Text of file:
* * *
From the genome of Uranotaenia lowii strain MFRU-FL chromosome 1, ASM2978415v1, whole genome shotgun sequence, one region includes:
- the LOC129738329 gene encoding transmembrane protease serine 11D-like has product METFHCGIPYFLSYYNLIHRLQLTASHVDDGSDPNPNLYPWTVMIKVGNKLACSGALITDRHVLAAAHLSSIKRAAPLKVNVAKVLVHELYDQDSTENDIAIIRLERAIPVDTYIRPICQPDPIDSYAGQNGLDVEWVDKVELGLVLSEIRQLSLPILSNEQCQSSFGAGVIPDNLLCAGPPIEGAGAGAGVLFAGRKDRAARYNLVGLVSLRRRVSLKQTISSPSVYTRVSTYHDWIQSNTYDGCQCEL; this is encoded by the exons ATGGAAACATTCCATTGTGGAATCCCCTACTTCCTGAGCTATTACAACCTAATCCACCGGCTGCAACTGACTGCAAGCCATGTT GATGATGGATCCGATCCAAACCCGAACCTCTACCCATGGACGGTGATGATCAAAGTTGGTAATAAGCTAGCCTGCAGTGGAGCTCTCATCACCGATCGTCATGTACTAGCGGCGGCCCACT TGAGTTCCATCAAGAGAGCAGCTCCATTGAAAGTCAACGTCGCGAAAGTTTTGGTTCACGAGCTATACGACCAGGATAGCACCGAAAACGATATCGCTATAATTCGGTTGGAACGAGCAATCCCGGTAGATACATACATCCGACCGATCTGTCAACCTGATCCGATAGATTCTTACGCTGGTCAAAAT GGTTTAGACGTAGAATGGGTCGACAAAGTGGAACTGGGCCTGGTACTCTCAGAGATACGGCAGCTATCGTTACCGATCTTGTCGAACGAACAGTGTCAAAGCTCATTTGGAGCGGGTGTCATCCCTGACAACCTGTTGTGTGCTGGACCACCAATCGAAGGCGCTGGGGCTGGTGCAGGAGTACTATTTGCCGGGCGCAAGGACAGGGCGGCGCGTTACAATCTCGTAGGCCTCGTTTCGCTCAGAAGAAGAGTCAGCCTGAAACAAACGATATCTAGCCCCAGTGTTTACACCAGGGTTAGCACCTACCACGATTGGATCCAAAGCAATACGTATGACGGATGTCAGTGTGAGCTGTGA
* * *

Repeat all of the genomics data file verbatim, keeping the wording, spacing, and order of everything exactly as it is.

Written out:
From the genome of Uranotaenia lowii strain MFRU-FL chromosome 1, ASM2978415v1, whole genome shotgun sequence, one region includes:
- the LOC129738329 gene encoding transmembrane protease serine 11D-like has product METFHCGIPYFLSYYNLIHRLQLTASHVDDGSDPNPNLYPWTVMIKVGNKLACSGALITDRHVLAAAHLSSIKRAAPLKVNVAKVLVHELYDQDSTENDIAIIRLERAIPVDTYIRPICQPDPIDSYAGQNGLDVEWVDKVELGLVLSEIRQLSLPILSNEQCQSSFGAGVIPDNLLCAGPPIEGAGAGAGVLFAGRKDRAARYNLVGLVSLRRRVSLKQTISSPSVYTRVSTYHDWIQSNTYDGCQCEL; this is encoded by the exons ATGGAAACATTCCATTGTGGAATCCCCTACTTCCTGAGCTATTACAACCTAATCCACCGGCTGCAACTGACTGCAAGCCATGTT GATGATGGATCCGATCCAAACCCGAACCTCTACCCATGGACGGTGATGATCAAAGTTGGTAATAAGCTAGCCTGCAGTGGAGCTCTCATCACCGATCGTCATGTACTAGCGGCGGCCCACT TGAGTTCCATCAAGAGAGCAGCTCCATTGAAAGTCAACGTCGCGAAAGTTTTGGTTCACGAGCTATACGACCAGGATAGCACCGAAAACGATATCGCTATAATTCGGTTGGAACGAGCAATCCCGGTAGATACATACATCCGACCGATCTGTCAACCTGATCCGATAGATTCTTACGCTGGTCAAAAT GGTTTAGACGTAGAATGGGTCGACAAAGTGGAACTGGGCCTGGTACTCTCAGAGATACGGCAGCTATCGTTACCGATCTTGTCGAACGAACAGTGTCAAAGCTCATTTGGAGCGGGTGTCATCCCTGACAACCTGTTGTGTGCTGGACCACCAATCGAAGGCGCTGGGGCTGGTGCAGGAGTACTATTTGCCGGGCGCAAGGACAGGGCGGCGCGTTACAATCTCGTAGGCCTCGTTTCGCTCAGAAGAAGAGTCAGCCTGAAACAAACGATATCTAGCCCCAGTGTTTACACCAGGGTTAGCACCTACCACGATTGGATCCAAAGCAATACGTATGACGGATGTCAGTGTGAGCTGTGA